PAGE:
An Etymological Dictionary of the German Language/geil

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An Etymological Dictionary of the German Language, G  (1891)  by Friedrich Kluge, translated by John Francis Davis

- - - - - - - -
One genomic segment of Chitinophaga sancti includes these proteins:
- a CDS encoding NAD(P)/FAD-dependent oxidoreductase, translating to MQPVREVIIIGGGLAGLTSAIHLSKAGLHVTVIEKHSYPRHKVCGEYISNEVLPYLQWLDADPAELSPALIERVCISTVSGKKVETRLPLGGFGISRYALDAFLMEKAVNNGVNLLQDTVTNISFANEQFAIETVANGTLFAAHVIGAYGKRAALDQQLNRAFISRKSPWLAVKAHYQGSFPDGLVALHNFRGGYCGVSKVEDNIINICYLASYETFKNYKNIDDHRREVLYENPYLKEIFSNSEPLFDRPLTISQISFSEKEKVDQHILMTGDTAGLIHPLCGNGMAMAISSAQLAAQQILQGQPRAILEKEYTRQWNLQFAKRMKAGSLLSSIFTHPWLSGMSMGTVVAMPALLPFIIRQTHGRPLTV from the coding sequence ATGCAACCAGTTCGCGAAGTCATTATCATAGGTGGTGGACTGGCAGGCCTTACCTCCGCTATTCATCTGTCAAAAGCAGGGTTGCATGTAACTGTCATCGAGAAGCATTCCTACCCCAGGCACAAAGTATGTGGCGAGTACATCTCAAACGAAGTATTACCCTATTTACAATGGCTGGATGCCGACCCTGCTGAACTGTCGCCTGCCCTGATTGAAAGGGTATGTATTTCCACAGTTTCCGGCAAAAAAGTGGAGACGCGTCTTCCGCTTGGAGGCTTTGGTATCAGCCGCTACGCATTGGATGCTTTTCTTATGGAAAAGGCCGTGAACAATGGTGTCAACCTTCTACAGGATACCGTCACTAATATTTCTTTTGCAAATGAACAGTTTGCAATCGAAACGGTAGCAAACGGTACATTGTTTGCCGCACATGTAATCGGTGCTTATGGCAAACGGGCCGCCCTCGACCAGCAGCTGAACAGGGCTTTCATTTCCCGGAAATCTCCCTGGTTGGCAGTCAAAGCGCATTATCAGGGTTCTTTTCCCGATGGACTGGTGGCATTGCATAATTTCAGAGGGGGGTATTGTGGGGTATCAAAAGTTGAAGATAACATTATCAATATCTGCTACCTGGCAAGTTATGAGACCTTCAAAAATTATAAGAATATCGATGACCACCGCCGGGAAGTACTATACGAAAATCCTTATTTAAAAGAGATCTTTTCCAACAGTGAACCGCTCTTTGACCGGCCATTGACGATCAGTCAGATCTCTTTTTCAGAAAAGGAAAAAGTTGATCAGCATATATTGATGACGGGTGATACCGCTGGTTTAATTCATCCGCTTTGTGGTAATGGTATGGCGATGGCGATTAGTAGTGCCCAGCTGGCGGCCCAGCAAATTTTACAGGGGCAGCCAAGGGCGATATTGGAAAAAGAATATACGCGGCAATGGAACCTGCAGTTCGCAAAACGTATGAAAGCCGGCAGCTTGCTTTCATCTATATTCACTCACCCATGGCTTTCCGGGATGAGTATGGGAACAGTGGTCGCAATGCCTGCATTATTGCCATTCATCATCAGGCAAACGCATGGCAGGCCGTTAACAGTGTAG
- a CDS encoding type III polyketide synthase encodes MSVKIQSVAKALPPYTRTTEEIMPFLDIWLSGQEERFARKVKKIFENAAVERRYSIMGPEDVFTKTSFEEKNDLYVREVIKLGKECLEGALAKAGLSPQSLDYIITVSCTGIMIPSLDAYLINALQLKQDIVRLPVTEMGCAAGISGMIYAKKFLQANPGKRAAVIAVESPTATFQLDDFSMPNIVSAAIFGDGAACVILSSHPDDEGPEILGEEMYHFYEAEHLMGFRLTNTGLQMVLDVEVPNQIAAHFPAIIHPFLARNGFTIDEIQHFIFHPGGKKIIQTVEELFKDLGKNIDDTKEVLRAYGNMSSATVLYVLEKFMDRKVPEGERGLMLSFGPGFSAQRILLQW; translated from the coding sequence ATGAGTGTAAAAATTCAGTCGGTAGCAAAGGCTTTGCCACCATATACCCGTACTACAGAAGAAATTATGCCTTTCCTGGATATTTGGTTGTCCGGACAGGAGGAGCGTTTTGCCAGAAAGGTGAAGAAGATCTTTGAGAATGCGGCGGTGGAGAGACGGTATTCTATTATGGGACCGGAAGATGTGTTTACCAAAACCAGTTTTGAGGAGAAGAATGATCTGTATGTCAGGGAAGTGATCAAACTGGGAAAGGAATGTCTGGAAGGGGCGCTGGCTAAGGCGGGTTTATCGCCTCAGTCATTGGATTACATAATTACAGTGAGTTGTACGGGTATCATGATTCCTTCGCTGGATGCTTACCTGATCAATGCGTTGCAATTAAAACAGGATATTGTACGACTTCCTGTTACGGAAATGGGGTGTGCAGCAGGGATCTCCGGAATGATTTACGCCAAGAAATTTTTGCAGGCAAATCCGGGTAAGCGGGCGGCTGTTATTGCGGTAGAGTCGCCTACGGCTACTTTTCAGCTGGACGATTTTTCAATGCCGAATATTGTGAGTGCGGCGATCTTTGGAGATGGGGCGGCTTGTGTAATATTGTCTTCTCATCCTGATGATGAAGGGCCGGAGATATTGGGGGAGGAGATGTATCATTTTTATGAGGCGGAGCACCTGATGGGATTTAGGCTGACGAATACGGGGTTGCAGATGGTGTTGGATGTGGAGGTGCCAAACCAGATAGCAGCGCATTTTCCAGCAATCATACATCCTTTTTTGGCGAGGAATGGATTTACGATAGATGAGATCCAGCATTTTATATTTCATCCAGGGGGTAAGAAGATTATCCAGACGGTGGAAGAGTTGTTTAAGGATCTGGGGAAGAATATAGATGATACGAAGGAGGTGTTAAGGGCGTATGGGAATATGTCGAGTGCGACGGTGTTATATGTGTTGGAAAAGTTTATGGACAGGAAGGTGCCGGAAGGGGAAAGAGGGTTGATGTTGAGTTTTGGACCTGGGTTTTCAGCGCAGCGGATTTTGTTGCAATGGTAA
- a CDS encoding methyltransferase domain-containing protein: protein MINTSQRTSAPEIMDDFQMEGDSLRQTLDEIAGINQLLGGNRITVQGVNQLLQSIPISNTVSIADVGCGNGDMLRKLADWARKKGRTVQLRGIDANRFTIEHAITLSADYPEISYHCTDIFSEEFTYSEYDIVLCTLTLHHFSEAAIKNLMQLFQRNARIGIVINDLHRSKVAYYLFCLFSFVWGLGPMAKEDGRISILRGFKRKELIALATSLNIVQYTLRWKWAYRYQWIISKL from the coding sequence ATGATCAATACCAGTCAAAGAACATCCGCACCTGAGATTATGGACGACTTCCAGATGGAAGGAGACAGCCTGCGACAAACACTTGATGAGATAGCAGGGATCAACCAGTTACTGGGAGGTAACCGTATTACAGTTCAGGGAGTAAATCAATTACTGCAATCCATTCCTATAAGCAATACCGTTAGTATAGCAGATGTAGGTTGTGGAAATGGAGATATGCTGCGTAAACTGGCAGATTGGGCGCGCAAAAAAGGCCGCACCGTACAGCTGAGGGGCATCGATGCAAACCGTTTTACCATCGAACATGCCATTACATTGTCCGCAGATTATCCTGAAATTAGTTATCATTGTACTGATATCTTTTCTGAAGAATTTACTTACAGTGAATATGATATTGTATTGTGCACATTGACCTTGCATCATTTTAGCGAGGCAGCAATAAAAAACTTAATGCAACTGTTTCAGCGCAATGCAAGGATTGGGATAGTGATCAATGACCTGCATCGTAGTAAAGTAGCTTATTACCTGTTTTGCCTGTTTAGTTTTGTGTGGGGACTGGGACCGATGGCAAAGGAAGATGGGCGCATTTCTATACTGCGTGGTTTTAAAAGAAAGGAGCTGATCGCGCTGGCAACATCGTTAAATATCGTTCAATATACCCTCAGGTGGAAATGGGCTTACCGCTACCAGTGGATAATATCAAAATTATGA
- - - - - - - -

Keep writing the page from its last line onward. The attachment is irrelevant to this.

geil, adj., ‘rank, wanton, obscene, lewd,’ from MidHG. and OHG. geil, ‘of savage strength, wanton, exuberant, merry, joyous’; for the change of meaning on the transition from MidHG. to ModHG. comp. Schimpf. The primary meaning. ‘unrestrained, joyous,’ follows from Goth. gailjan, ‘to rejoice’; comp. OSax. gêl, Du. geil, AS. gâl. To the Teut. cognates Lith. gailùs, ‘passionate, furious, sharp, painful, sympathetic,’ and gailěti-s, ‘to injure’; OSlov. zělu (from gailo), ‘violent,’ adv. zėlo, ‘very’ In the compound Biebergeil appears the MidHG. noun geil, geile, ‘testicle.’